It’s no fun being sick. It’s even worse when kids are so sick that they have to go to the hospital. So a boy named Campbell Remess wanted to help out. He asked his parents if he could buy stuffed animals to send to kids in the hospital. His mom and dad loved the idea, but said they could buy only a few because it would cost a lot of money. So Campbell did the math: he realized that if he bought furry fabric and sewed on little eyes and noses himself, he could make more stuffed animals with the same amount of money! He decided to make 1 stuffed animal a day all year, and “Project 365” was born. This great kid has now brought toys and smiles to children in hospitals for more than 5 years. Check out the pictures of his awesome fluffy friends!
Wee ones: Find a teddy bear or other stuffed animal (or any toy animal). Count the eyes. Now count its feet. Does it have more eyes, or more feet?
Little kids: If you make mittens for your 2 hands and for your teddy bear’s 4 paws, how many mittens do you make? Bonus: If Campbell makes 4 teddy bears in a day, how many eyes does he sew onto them? (Each one gets 2 eyes.)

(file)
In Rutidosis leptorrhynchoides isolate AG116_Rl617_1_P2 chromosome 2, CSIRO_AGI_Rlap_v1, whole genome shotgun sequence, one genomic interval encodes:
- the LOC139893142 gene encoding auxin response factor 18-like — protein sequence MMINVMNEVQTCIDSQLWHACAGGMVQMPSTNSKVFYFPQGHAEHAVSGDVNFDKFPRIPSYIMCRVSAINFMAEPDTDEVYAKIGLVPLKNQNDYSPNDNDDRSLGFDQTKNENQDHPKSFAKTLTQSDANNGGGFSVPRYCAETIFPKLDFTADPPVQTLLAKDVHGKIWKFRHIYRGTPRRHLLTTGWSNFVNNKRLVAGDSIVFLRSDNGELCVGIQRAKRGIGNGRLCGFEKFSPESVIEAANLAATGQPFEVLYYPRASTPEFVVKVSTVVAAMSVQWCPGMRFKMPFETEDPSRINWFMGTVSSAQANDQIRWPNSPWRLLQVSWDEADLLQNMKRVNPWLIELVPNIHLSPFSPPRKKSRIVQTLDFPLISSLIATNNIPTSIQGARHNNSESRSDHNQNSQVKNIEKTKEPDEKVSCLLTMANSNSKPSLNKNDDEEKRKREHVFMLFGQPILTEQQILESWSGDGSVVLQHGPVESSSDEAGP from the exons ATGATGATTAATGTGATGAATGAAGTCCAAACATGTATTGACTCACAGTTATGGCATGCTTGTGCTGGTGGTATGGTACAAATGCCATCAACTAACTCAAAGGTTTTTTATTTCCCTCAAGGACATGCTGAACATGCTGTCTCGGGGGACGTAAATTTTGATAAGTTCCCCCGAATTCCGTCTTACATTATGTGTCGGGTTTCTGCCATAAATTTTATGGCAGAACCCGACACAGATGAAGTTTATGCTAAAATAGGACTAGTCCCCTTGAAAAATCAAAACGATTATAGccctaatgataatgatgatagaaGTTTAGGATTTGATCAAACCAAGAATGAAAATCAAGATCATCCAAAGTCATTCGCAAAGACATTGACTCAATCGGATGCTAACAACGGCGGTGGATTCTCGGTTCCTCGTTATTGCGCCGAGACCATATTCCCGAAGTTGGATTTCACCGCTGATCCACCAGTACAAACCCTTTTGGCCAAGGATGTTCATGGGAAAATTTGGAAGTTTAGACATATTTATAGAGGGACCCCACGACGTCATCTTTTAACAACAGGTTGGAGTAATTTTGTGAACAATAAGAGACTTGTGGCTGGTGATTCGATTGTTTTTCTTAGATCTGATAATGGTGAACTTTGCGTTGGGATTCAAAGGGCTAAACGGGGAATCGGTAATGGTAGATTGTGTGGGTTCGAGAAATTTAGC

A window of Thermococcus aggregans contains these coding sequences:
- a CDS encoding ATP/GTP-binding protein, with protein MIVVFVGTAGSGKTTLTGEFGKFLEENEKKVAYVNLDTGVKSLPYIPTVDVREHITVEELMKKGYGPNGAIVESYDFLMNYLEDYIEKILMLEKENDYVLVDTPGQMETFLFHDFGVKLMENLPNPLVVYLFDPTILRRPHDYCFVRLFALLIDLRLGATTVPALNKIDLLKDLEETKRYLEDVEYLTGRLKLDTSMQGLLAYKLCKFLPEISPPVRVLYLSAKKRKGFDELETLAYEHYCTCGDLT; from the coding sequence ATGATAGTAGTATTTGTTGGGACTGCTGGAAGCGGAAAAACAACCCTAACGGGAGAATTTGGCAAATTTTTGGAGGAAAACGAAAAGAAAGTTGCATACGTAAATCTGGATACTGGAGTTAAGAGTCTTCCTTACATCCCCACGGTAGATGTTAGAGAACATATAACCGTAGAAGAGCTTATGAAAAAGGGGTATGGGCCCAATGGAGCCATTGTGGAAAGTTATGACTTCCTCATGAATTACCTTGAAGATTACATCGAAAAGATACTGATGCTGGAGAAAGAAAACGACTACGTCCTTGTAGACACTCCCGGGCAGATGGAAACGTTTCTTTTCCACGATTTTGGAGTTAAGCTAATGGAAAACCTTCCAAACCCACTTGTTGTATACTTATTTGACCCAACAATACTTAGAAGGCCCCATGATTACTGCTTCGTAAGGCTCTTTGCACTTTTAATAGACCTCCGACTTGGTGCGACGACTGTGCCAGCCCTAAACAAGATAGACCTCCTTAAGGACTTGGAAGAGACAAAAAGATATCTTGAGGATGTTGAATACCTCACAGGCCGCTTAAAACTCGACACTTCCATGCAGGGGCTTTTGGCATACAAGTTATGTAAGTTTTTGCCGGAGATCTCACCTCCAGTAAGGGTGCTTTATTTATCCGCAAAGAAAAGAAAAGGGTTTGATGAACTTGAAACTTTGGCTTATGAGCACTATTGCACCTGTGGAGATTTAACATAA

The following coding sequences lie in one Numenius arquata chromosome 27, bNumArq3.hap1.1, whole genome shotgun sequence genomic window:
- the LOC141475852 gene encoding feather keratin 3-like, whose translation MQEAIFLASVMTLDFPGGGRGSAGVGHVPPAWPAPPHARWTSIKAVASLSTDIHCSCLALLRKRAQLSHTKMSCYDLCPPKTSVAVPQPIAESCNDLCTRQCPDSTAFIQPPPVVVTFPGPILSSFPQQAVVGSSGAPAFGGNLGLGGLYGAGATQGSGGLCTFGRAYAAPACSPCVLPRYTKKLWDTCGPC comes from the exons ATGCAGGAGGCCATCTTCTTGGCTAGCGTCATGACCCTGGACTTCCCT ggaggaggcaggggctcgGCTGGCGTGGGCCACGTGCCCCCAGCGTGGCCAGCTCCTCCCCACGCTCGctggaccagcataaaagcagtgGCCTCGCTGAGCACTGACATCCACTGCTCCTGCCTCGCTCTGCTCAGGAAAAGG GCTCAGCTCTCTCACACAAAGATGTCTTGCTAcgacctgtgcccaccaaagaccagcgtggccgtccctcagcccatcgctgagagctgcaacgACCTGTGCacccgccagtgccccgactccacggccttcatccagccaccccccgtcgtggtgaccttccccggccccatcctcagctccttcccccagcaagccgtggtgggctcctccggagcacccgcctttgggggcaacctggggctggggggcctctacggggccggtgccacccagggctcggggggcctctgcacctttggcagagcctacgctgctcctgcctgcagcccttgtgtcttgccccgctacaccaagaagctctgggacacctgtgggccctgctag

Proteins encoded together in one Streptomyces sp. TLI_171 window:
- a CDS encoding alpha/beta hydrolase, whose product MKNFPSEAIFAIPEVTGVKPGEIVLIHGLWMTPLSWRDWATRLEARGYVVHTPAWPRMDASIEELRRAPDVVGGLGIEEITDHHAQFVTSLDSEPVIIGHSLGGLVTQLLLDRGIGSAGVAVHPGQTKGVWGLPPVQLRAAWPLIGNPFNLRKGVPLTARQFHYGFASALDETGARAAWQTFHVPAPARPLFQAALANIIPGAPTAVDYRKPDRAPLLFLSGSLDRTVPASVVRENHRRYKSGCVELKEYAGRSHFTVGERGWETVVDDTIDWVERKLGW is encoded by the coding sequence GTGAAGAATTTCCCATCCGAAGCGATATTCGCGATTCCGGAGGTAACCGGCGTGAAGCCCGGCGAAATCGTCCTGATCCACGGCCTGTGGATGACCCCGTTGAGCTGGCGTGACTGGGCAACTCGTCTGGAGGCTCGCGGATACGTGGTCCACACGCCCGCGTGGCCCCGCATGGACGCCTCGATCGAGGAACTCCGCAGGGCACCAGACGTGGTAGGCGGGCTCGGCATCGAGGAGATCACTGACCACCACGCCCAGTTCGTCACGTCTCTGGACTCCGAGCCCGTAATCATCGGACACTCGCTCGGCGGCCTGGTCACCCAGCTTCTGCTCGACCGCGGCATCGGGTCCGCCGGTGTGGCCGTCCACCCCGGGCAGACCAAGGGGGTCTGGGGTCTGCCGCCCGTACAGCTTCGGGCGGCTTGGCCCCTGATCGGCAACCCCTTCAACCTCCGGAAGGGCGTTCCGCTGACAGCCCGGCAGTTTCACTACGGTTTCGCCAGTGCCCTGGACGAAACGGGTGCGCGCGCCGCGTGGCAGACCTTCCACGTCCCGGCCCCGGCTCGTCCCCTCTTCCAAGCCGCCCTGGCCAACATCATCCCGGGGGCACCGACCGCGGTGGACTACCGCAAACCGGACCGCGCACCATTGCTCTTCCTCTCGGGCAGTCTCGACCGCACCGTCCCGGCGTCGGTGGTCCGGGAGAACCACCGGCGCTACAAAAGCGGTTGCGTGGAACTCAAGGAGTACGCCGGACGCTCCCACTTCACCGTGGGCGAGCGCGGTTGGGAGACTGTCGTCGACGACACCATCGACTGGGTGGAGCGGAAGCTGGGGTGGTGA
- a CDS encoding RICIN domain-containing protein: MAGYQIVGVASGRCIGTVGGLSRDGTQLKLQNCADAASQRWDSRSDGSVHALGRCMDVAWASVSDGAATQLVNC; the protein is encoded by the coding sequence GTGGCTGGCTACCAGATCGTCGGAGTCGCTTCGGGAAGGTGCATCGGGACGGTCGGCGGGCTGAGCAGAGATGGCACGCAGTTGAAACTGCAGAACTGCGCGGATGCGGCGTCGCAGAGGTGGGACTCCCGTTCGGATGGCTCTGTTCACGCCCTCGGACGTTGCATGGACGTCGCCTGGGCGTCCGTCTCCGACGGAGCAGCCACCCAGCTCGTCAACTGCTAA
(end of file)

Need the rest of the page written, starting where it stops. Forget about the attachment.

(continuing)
Big kids: A couple of years ago, Campbell made 405 stuffed animals in 1 year. How many more than 1 toy per day did he make? (Reminder: A year has 365 days). Bonus: If Campbell started with $120, and he could buy teddy bears at $10 per bear or make them at $6 per bear, how many MORE bears could he give kids by making them?
Wee ones: Unless it’s a bird or other 2-footed animal, it probably has more feet than its 2 eyes.
Little kids: 6 mittens. Bonus: 8 teddy-bear eyes.
Big kids: 40 more toys. Bonus: 8 more bears. He could buy 12 teddy bears with the money, but he could make 20 bears himself.
Laura Bilodeau Overdeck is founder and president of Bedtime Math Foundation. Her goal is to make math as playful for kids as it was for her when she was a child. Her mom had Laura baking before she could walk, and her dad had her using power tools at a very unsafe age, measuring lengths, widths and angles in the process. Armed with this early love of numbers, Laura went on to get a BA in astrophysics from Princeton University, and an MBA from the Wharton School of Business; she continues to star-gaze today. Laura’s other interests include her three lively children, chocolate, extreme vehicles, and Lego Mindstorms.